Do political parties matter in bringing about a democratic transition? An analysis of their role after Bouteflika’s resignation in Algeria

  • Inmaculada Szmolka Universidad de Granada
Palabras clave: Transición democrática, Resiliencia autoritaria, Partidos políticos, Elecciones, Reforma constitucional, Argelia

Resumen

La dimisión del presidente Bouteflika en abril de 2019, en respuesta a las amplias protestas populares, abrió una ventana de oportunidad democrática para un cambio de régimen en Argelia. Sin embargo, a pesar del descontento generalizado con el régimen, los partidos de oposición no han sido capaces de desencadenar una transición democrática en Argelia. Los militares tomaron el control de la situación e impusieron su propia hoja de ruta para poner fin a la crisis política, presionando para la celebración de elecciones presidenciales en diciembre de 2019. El presidente electo, Tebboune, ex primer ministro bajo la presidencia de Bouteflika, impulsó una reforma de la Constitución en 2020 y convocó elecciones parlamentarias para el 12 de junio de 2021. Este artículo analiza las posiciones y acciones políticas de los partidos políticos argelinos frente a estos procesos políticos que pretendían ser los cimientos de la nueva república. El estudio de caso de la crisis argelina contribuye a las teorías sobre democratización y resiliencia autoritaria. Lo hace demostrando que, incluso en condiciones favorables de intensa presión social por un cambio democrático y una desafección generalizada hacia el régimen autoritario, los partidos políticos no pueden ser una agencia democratizadora si: (1) la oposición permanece dividida, (2) los partidos no construyen amplias alianzas —no solo entre partidos, sino también con la sociedad civil— y (3) el régimen político conserva el apoyo de partidos leales.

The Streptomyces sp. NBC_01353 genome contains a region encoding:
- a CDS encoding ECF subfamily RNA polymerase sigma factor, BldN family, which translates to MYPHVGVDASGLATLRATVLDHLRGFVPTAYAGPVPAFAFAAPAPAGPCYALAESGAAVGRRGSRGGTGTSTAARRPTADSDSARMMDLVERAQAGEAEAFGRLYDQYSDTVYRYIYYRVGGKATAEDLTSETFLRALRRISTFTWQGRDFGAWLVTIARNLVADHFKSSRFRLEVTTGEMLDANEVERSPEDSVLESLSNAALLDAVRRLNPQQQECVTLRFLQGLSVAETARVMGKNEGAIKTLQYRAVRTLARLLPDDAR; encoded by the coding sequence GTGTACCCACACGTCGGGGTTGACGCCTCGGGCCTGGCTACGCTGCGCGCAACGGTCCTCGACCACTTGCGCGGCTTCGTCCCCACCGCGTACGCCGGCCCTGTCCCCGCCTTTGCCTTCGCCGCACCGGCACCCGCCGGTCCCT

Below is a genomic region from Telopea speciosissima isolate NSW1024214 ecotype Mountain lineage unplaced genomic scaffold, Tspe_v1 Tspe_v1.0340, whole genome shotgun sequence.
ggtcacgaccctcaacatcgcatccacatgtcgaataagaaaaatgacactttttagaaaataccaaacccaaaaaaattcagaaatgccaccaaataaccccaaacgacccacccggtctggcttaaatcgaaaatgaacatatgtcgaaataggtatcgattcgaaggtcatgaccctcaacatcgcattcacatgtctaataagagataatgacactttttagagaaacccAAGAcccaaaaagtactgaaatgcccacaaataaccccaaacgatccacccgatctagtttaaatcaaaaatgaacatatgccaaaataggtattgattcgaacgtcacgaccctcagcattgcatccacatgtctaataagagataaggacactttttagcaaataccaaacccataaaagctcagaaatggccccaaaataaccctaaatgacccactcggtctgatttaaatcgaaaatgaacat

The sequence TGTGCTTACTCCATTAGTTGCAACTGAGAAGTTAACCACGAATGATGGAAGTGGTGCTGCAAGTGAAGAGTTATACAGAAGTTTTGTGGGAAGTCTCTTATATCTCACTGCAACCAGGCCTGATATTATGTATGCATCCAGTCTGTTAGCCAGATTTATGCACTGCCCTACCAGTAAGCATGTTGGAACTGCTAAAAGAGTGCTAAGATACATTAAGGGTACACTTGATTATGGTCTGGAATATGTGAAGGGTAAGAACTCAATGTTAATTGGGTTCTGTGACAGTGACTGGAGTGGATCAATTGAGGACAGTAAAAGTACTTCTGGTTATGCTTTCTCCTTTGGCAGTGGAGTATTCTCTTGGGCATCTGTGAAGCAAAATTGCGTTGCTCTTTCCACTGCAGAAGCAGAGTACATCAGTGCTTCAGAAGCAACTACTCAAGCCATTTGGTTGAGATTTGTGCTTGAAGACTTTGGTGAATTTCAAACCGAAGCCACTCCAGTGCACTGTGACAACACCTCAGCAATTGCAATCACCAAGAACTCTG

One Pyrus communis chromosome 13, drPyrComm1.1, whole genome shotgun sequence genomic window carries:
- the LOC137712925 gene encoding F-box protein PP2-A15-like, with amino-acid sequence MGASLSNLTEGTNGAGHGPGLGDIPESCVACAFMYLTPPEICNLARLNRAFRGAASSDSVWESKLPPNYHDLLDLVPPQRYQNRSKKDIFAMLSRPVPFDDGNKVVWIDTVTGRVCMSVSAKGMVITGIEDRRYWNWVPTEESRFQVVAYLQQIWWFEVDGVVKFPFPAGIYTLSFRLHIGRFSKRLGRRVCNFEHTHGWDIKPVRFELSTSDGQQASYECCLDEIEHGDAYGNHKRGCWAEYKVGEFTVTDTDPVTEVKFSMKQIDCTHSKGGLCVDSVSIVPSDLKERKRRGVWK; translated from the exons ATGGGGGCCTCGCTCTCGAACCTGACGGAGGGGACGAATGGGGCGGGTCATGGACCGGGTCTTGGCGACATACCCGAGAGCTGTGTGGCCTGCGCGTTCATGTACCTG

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Publicado
2022-03-23
Cómo citar
Szmolka, I. (2022). Do political parties matter in bringing about a democratic transition? An analysis of their role after Bouteflika’s resignation in Algeria. Revista Española De Ciencia Política, (58), 205-236. https://doi.org/10.21308/recp.58.07
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